In F. Scott Fitzgerald’s The Great Gatsby, one of the main characters, Daisy Buchanan is perceived to be a very practical person. When describing someone as being "practical" it means that they are being realistic. This means a person makes sensible decisions and choices, especially the types of decisions and choices that you have to make every day. This person has a level head and can weigh out the options without being consumed with the fantasy of the possibilities.
When it comes to Daisy Buchanan she is definitely the type of person to make sensible decisions which are made every day and has a level head which weighs out the options without being consumed with the fantasy of possibilities. In this novel Daisy shows her practical side when they all go into town and Gatsby wants Daisy to tell Tom that she never loved him. Daisy talks about the real reason why they moved to Chicago and is surprised that Tom didn’t share that “spree” with Nick, Gatsby, and Jordan. “Do you know why we left Chicago?
I’m surprised that they didn’t treat you to the story of that little spree” (Fitzgerald 139). This is Daisy’s comment to show that Tom is not the man you want to be with. After making that comment Gatsby then proceeds to say, “It doesn’t matter anymore. Just tell him the truth- that you never loved him-and it’s all wiped out forever” (Fitzgerald 139). Daisy has the decision to choose Gatsby and to tell Tom that she never loved him, but in the end she winds up telling Gatsby that at one time she really did love Tom. She tells Gatsby that she loves Gatsby now and asks him why it isn’t enough.
After being extremely upset with the situation that has occurred and being put on the spot to choose Gatsby or Tom, Daisy gets extremely upset and runs off with Gatsby chasing her. They leave to drive home and Gatsby not using his common sense lets Daisy drive his car home while she is incredibly upset and mad. While making this idiotic decision Daisy ends up speeding and hitting Myrtle Wilson. In total shock of what she has just done Daisy keeps driving and doesn’t bother to stop. After realizing that she hit someone in Gatsby’s car she doesn’t give Gatsby the time of day after the incident.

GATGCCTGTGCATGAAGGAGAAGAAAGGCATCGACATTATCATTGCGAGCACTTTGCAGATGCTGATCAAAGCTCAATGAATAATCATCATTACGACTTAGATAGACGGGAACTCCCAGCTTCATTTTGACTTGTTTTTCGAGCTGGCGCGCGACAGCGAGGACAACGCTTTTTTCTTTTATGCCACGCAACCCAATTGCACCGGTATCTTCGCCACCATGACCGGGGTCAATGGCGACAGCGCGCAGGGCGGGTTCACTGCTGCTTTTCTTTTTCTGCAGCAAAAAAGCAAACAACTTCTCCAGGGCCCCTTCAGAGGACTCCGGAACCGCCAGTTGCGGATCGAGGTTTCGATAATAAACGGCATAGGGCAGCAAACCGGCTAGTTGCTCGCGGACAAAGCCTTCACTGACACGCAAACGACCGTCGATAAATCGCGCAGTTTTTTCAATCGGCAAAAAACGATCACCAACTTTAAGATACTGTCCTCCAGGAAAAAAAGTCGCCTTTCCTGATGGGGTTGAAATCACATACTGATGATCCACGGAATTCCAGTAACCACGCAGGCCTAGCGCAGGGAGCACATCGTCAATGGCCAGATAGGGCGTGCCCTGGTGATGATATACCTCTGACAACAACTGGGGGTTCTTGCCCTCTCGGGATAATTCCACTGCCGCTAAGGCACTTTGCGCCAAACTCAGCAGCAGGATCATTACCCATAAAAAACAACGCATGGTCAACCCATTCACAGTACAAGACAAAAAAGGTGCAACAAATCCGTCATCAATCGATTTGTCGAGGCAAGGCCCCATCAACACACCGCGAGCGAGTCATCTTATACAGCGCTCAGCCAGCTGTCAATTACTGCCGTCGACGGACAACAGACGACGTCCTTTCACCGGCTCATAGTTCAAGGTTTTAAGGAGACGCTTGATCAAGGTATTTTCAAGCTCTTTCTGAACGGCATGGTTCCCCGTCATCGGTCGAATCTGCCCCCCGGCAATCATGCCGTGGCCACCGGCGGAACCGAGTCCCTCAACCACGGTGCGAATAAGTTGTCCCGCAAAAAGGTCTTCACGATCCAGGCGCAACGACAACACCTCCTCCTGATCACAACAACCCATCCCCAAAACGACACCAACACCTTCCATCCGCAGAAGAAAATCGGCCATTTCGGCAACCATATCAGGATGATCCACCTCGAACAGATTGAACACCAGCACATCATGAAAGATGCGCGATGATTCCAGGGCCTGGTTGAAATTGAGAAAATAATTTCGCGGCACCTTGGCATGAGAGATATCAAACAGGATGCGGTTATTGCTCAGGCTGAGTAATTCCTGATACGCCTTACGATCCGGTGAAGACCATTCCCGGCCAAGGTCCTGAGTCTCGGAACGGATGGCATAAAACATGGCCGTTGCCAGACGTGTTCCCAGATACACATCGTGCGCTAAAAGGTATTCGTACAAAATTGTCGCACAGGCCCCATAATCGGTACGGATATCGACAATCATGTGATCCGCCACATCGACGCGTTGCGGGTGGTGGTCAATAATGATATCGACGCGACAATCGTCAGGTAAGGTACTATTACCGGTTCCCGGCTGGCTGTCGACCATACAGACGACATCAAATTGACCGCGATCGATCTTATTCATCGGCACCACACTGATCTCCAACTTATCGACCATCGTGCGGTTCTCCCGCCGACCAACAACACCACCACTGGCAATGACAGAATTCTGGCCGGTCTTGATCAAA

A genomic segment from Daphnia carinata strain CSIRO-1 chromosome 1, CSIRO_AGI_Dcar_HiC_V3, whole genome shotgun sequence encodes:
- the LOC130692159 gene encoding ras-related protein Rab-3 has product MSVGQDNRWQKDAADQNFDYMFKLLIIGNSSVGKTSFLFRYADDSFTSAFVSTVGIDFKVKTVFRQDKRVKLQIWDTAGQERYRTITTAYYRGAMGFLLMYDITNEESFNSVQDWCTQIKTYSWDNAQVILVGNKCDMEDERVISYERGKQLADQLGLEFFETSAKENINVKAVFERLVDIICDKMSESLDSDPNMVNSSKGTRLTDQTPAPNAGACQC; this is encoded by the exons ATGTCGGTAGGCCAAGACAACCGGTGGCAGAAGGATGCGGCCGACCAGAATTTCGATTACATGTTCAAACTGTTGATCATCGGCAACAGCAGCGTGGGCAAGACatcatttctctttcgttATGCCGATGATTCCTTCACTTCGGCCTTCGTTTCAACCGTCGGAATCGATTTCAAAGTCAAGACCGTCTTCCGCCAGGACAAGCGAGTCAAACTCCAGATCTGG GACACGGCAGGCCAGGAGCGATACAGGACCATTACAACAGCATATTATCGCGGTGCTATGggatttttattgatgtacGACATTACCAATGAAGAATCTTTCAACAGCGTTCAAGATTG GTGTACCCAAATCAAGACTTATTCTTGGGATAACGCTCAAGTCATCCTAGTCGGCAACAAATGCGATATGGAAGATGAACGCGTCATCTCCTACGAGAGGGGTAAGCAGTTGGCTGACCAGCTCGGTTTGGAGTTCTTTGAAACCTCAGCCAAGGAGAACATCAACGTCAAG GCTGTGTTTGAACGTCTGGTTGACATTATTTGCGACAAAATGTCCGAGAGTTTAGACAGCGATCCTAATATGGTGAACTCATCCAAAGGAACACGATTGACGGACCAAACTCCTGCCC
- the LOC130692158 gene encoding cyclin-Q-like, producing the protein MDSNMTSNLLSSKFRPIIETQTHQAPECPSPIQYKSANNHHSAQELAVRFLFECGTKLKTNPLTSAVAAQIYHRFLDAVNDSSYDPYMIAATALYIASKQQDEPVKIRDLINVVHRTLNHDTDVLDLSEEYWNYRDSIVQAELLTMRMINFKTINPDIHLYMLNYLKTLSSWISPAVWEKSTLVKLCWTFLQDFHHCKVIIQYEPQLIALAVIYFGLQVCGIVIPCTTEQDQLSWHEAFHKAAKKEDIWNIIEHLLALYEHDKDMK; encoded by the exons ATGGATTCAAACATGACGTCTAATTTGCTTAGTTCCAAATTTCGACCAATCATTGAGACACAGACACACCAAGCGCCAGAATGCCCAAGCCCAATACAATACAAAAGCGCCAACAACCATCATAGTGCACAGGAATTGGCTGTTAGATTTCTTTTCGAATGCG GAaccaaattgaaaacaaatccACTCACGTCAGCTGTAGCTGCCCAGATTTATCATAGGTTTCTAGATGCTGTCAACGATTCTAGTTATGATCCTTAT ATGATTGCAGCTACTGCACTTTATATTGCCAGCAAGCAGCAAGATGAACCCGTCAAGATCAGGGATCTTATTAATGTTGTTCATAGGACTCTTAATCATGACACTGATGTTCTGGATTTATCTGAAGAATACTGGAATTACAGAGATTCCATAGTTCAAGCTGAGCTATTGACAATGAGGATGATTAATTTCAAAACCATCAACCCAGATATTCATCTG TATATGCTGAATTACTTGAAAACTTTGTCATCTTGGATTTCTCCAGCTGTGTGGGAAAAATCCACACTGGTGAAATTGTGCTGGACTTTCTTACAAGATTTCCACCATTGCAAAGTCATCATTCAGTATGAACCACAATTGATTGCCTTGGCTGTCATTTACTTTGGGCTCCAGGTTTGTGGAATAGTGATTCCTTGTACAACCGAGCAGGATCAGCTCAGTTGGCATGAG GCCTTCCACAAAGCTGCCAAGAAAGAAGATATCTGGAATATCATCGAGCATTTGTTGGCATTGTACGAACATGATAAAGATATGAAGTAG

This is a practical move on Daisy’s part. After the accident he does not hear from Daisy again or where she and Tom have now gone. We are not sure if they moved, went on vacation, or were just avoiding Gatsby. Another example of Daisy being practical is her sense of luxury and always needing someone in her life who has money. Unless a man or person has money Daisy will not want anything to do with you. She left Gatsby and didn’t want to be with him because he went off to war, but also because he didn’t come from a family with money. “Her voice is full of money,” he said suddenly. “That was it. I’d never understood before.
It was full of money-that was the inexhaustible charm that rose and fell in it, jingle of it, the cymbals’ song of it…High in a white palace the king’s daughter, the golden girl…” (Fitzgerald 127). Daisy is quite the princess in this story. She is high maintenance and money is definitely something that she needs in her life. When she sees that Gatsby is now a rich man and has the luxuries that she does, she now wants to be with him and see where things could potentially go. Also, another thing making Daisy practical is the fact that her husband Tom has affairs with different women which Daisy knows about.
Given the fact that she is fully aware of Tom’s infidelities, she doesn’t do anything to stop him. He has power, money, and due to the fact that she deals with the immoral decisions that he makes, she receives benefits since he has money. She wanted her life shaped now, immediately- and the decision must be made by some force-of love, of money, of unquestionable practicality-that was close at hand” (Fitzgerald 159). Maybe Daisy likes the idea of Gatsby because she wants to do to Tom what he has been doing to her all along.
Daisy is also practical in the way that she introduces and talks about her daughter, Pammy. She says, “I hope she’ll be a fool, that’s the best thing a girl can be in this world, a beautiful little fool” (Fitzgerald 123). It seems as if she is saying that the world isn’t a place for women to be and that one should get by in life with looks rather than knowledge. She also treats Pammy as if she were an object or trophy that she wants to show off. “I got dressed before luncheon,” said the child, turning eagerly to Daisy. “That’s because your mother wanted to show you off.
Her face bent into the single wrinkle of the small white neck. You dream, you. You absolute little dream” (Fitzgerald 123). She seems as if she doesn’t have a care in the world about her. She just wants to put on a show. Daisy really isn’t the type of woman that Gatsby remembers or wants, but he is so blinded by his obsession and dream of her that he will not face the truth. When it comes to being “practical” person, Daisy fits the description best. She is the type of person who makes sensible decisions and choices, especially the types of decisions and choices that you have to make every day.